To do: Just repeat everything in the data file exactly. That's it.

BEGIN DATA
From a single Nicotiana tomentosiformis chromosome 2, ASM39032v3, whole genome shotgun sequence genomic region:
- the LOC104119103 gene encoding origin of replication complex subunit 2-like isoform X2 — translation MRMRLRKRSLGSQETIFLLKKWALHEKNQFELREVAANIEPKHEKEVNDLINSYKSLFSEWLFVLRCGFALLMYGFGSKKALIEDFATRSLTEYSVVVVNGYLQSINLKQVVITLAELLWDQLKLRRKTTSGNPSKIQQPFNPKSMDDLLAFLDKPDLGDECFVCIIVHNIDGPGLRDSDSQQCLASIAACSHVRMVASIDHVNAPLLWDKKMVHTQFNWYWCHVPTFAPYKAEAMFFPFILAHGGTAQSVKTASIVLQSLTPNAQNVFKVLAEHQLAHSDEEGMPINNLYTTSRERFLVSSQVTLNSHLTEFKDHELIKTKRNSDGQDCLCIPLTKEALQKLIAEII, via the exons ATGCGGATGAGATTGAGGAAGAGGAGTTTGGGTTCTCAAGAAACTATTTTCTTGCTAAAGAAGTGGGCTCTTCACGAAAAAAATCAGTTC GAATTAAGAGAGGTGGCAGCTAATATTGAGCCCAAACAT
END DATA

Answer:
From a single Nicotiana tomentosiformis chromosome 2, ASM39032v3, whole genome shotgun sequence genomic region:
- the LOC104119103 gene encoding origin of replication complex subunit 2-like isoform X2 — translation MRMRLRKRSLGSQETIFLLKKWALHEKNQFELREVAANIEPKHEKEVNDLINSYKSLFSEWLFVLRCGFALLMYGFGSKKALIEDFATRSLTEYSVVVVNGYLQSINLKQVVITLAELLWDQLKLRRKTTSGNPSKIQQPFNPKSMDDLLAFLDKPDLGDECFVCIIVHNIDGPGLRDSDSQQCLASIAACSHVRMVASIDHVNAPLLWDKKMVHTQFNWYWCHVPTFAPYKAEAMFFPFILAHGGTAQSVKTASIVLQSLTPNAQNVFKVLAEHQLAHSDEEGMPINNLYTTSRERFLVSSQVTLNSHLTEFKDHELIKTKRNSDGQDCLCIPLTKEALQKLIAEII, via the exons ATGCGGATGAGATTGAGGAAGAGGAGTTTGGGTTCTCAAGAAACTATTTTCTTGCTAAAGAAGTGGGCTCTTCACGAAAAAAATCAGTTC GAATTAAGAGAGGTGGCAGCTAATATTGAGCCCAAACAT